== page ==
Friday, March 16, 2012

Acts 9:1-2

Summary retelling of Acts 9: 1-2:

Saul continues to persecute the church, even leaving Jerusalem in order to do so.  He asks for permission to go to Damascus and find people of the Way (the early name for the followers of Jesus) and drag them back to Jerusalem to be put on trial as blasphemers. 

Thoughts for Today:
First Thought:
 Saul is emboldened by what he saw when Stephen was executed.  Saul saw that Stephen died and God apparently did not intercede on his behalf.  This drove Saul to want to persecute the church even more.  In Saul’s eyes, the fact that Stephen died was proof that God was not with the followers of Jesus.

Have you ever assumed that because a certain act gave a particular result that God was in favor of it?  What is the danger in believing that God is in favor of everything that happens in this world?

Second Thought:
Of course, we know that God was actually not in favor of Stephen’s death.  Yet, God didn’t stop it because He was going to use Stephen’s death to get the followers of Jesus to leave Jerusalem, proclaim the Gospel all around the Roman Empire, and even call Saul to His own side.  Stephen’s death may have been horrible, but it was not outside of God’s ability to use for His glory.

How hard is it to think about God being able to use tragedies for His glory?  Why does this take not only a leap of faith but also an open mind to God?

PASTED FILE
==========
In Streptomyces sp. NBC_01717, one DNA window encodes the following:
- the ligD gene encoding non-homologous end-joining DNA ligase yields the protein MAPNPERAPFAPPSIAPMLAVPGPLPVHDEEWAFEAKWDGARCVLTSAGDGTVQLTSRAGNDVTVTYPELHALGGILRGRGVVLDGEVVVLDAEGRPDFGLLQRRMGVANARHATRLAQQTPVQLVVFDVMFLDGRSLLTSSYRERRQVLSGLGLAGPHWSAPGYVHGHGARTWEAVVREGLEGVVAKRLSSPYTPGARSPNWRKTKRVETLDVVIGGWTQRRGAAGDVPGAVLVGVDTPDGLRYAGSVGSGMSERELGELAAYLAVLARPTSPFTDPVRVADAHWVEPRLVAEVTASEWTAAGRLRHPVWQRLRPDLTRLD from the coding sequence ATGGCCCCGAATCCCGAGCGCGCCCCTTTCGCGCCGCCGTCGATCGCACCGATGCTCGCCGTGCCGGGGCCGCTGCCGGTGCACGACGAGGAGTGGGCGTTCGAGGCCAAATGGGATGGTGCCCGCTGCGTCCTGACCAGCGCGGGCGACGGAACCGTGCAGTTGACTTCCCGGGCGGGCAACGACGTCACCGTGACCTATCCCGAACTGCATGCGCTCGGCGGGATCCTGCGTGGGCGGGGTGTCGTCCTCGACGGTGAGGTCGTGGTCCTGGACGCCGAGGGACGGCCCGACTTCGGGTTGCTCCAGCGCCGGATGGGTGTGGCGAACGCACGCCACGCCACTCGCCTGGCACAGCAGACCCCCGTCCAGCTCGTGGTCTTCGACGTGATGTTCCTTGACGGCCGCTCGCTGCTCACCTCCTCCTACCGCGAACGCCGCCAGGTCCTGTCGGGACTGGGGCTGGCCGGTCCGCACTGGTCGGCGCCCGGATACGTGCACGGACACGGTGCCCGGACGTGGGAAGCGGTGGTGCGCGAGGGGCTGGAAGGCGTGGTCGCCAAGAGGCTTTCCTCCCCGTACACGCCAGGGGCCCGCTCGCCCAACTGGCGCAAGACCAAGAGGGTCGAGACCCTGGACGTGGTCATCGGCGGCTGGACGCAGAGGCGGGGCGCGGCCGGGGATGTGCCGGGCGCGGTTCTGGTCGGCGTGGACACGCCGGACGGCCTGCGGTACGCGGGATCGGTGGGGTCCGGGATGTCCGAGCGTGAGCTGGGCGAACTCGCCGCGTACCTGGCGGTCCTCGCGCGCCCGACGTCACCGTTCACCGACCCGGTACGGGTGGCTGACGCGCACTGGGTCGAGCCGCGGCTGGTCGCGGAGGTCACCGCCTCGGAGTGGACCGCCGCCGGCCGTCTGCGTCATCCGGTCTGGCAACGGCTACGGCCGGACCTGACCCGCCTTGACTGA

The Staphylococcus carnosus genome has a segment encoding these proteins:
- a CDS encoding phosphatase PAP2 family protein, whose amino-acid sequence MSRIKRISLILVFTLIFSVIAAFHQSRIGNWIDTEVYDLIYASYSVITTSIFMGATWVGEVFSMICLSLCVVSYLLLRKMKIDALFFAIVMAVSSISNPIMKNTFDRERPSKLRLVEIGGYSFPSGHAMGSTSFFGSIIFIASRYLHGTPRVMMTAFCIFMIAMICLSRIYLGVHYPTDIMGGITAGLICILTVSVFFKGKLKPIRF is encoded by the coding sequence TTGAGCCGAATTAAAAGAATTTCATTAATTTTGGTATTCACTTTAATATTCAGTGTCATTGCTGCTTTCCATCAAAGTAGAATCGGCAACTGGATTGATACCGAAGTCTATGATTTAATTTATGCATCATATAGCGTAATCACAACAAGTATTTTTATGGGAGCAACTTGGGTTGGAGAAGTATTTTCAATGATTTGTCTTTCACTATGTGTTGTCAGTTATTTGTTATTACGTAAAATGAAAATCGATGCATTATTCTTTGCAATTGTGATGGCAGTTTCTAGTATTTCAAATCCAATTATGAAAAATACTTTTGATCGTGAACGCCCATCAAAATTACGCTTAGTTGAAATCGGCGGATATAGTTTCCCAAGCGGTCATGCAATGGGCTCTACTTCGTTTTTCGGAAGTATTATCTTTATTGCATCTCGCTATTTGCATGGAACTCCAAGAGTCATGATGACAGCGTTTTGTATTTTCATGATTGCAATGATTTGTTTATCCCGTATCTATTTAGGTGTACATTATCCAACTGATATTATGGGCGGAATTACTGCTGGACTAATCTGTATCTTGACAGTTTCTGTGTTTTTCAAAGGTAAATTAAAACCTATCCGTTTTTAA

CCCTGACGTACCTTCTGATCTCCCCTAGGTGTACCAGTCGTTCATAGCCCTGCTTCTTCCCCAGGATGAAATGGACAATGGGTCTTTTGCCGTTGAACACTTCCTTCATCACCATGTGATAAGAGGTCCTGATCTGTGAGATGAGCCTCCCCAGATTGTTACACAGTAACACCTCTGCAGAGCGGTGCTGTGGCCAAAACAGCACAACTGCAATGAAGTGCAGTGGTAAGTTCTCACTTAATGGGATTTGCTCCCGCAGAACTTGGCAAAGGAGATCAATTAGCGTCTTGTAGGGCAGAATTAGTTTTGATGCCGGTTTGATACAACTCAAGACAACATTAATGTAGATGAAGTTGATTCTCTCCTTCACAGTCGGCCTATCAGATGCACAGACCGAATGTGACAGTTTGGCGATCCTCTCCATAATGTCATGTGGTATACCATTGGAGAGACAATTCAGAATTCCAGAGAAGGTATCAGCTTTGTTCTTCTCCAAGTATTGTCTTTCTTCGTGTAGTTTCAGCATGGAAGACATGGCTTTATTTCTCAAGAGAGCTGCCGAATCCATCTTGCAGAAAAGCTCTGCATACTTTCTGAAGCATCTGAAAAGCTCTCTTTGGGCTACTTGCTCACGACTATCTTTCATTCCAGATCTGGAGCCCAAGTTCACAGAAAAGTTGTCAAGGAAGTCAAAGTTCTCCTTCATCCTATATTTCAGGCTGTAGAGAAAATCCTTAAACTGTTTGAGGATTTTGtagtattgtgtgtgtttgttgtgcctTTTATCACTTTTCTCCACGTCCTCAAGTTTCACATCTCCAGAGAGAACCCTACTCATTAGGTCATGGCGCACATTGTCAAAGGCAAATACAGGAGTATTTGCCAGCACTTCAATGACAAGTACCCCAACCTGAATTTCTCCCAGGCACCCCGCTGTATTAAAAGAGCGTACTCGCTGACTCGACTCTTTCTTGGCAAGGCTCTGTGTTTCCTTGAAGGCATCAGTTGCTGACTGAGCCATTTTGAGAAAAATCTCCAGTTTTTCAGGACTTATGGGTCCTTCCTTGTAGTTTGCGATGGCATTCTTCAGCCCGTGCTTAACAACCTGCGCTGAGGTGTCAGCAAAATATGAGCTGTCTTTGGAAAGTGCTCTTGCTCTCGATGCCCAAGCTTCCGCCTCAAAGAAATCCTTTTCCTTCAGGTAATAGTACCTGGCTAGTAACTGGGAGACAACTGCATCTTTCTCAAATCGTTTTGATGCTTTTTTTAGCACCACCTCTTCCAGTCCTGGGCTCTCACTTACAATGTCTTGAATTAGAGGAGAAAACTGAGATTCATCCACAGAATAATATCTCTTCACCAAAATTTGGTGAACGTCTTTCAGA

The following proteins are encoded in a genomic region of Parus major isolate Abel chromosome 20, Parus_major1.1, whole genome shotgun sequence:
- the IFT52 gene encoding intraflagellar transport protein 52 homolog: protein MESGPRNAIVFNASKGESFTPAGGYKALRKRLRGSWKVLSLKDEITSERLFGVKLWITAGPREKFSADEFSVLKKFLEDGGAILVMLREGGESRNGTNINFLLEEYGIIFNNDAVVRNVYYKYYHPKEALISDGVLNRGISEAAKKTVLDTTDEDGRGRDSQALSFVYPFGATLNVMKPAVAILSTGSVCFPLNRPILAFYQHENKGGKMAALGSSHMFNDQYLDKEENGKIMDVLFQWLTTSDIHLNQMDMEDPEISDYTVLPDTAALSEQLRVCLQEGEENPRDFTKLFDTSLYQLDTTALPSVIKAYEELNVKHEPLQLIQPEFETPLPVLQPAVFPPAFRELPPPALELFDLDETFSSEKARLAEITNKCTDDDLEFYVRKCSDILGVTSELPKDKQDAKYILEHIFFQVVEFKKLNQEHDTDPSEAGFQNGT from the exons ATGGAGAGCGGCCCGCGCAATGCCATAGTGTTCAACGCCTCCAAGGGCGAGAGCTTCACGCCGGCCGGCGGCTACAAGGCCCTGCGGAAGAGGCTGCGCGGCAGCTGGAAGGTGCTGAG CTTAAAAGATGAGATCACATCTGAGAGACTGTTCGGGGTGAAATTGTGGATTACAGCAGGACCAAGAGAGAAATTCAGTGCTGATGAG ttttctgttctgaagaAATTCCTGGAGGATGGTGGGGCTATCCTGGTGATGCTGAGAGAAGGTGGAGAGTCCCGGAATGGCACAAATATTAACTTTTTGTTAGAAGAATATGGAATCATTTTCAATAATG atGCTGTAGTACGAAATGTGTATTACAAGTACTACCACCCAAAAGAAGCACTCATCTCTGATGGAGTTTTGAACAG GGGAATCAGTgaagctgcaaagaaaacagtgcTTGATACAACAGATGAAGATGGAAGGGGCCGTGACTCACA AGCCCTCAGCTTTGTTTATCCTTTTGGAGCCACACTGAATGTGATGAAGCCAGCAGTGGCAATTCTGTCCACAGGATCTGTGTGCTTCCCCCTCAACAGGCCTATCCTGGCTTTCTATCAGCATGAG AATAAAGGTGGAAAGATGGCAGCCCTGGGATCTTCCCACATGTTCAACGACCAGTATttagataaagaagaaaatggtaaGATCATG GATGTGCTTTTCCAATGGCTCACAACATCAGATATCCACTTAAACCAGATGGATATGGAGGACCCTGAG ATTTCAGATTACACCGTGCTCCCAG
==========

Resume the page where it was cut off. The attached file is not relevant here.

Third Thought:
It may seem strange for Paul to be able to go to another city and arrest the followers of Jesus and drag them back to Jerusalem.  After all, what authority did the Jewish priests have in any Roman city besides Jerusalem, right?  However, remember that at this time the only people who were following Jesus were people who first converted to Judaism or who were born Jewish.  {Technically, there were some Samaritans that Philip helped to convert in the prior chapter, but they would be a small number compared to all the Jews who were following Jesus.}  Thus, Paul had the ability to arrest them because of their faith, not their citizenship.  Because they were Jewish, they would have to submit to the authority of the priests in Jerusalem.

How does this point to making sure that we give authority in our life only to those people who are able to wield it properly?

Passage for Tomorrow: Acts 9:3-4
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